Invasive exotic species
  • Emerald ash borer
    © Anais Boutin
  • Japanese knotweed
    © Francis Allaire
  • Red-eared slider
    © Anais Boutin
  • Common reed
    © Janice Gilbert
Problem : Invasive exotic species (IES) are species that spread quickly after they are introduced into a new setting. They compete for resources, alter the food chain and threaten the habitats of local species. It becomes difficult, if not impossible, to eradicate them.
Education and awareness. The park conducts activities and produces IES awareness tools for various audiences. For instance, it suggests that residents inspect and clean their boats and trailers before moving to a new launch site. © Éco-Nature
Monitoring. The park monitors and identifies new IES along the river and tracks their spread. In addition to the species mentioned above, other IES (purple jewelweed and purple loosestrife) are found along the river. © Anais Boutin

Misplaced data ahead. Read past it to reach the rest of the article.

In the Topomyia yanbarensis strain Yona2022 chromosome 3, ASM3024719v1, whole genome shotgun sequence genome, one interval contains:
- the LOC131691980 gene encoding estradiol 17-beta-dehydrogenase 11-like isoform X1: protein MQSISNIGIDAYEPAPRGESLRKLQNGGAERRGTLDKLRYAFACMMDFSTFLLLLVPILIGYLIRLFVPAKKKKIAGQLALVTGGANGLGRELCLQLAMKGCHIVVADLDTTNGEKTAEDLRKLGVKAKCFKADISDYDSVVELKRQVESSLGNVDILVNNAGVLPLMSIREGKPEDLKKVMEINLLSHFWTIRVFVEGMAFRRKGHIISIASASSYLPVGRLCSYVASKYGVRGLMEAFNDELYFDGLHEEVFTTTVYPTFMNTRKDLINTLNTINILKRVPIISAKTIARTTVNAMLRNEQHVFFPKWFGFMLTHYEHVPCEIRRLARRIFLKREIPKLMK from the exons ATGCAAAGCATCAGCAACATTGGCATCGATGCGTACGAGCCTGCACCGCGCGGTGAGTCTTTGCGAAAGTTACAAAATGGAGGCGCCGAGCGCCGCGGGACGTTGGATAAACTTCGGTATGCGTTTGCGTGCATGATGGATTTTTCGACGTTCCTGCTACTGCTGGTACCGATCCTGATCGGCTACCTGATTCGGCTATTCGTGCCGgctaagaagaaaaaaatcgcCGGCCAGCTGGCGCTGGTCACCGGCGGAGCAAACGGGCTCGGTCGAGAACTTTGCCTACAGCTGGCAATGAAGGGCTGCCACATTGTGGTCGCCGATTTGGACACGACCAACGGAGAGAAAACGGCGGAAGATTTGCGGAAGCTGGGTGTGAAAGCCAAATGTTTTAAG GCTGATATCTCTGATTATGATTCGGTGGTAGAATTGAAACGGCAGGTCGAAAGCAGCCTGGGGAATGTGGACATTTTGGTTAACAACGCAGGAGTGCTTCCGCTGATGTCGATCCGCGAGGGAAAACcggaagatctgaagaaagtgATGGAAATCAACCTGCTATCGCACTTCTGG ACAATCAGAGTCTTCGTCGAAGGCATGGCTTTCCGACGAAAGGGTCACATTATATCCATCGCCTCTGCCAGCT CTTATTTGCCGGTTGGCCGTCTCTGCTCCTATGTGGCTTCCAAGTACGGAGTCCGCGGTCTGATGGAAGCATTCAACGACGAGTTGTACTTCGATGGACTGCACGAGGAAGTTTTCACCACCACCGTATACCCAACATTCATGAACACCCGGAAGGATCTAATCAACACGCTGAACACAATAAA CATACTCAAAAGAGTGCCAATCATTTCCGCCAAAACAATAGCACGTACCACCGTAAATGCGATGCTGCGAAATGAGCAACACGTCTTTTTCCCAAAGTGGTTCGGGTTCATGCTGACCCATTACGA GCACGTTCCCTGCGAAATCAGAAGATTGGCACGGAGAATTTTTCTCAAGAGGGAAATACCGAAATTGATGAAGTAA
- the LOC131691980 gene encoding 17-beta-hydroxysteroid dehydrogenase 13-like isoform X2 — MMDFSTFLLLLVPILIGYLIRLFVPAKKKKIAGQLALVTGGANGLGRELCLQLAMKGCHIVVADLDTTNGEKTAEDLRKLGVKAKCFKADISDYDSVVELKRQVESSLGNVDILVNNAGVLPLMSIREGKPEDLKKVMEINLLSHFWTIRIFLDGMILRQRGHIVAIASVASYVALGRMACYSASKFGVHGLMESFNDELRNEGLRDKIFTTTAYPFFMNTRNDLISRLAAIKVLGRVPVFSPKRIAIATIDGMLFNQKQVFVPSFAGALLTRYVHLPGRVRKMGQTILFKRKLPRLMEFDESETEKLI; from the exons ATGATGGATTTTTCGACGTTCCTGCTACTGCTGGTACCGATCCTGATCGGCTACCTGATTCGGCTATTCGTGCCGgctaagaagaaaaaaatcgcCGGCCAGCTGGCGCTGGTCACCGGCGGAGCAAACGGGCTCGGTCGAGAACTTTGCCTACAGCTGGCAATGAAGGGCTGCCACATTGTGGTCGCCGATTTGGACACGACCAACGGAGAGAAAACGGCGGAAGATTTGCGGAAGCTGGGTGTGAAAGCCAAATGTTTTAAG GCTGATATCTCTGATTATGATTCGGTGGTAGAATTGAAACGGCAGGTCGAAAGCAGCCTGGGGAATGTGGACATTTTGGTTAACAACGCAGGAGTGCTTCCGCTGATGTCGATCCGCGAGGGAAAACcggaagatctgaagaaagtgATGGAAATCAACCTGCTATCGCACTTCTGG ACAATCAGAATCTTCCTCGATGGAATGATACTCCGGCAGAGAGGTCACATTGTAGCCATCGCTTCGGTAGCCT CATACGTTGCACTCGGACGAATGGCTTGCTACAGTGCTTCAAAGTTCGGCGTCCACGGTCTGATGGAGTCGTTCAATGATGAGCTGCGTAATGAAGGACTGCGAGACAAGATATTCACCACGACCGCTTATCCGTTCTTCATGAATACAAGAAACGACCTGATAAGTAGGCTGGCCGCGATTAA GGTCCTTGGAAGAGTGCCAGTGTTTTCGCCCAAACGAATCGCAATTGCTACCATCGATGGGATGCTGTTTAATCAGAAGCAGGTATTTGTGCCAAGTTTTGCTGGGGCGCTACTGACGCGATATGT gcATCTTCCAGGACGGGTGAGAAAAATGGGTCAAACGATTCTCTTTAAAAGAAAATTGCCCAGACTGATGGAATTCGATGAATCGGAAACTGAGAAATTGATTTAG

Eradication. The park works to eradicate or control exotic species in natural settings, to help restore these habitats. © Anais Boutin
Planting. The park plants native species to replace lost ones (e.g., ash trees killed by ash borer infestations) and to prevent exotic species from gaining a foothold (common reed, Japanese knotweed, etc.). © Éco-Nature
Never plant an invasive exotic species, and don’t release your pets (turtles, fish, etc.) into the wild. If you spot an IES, take a picture and report it on the Sentinelle app or website.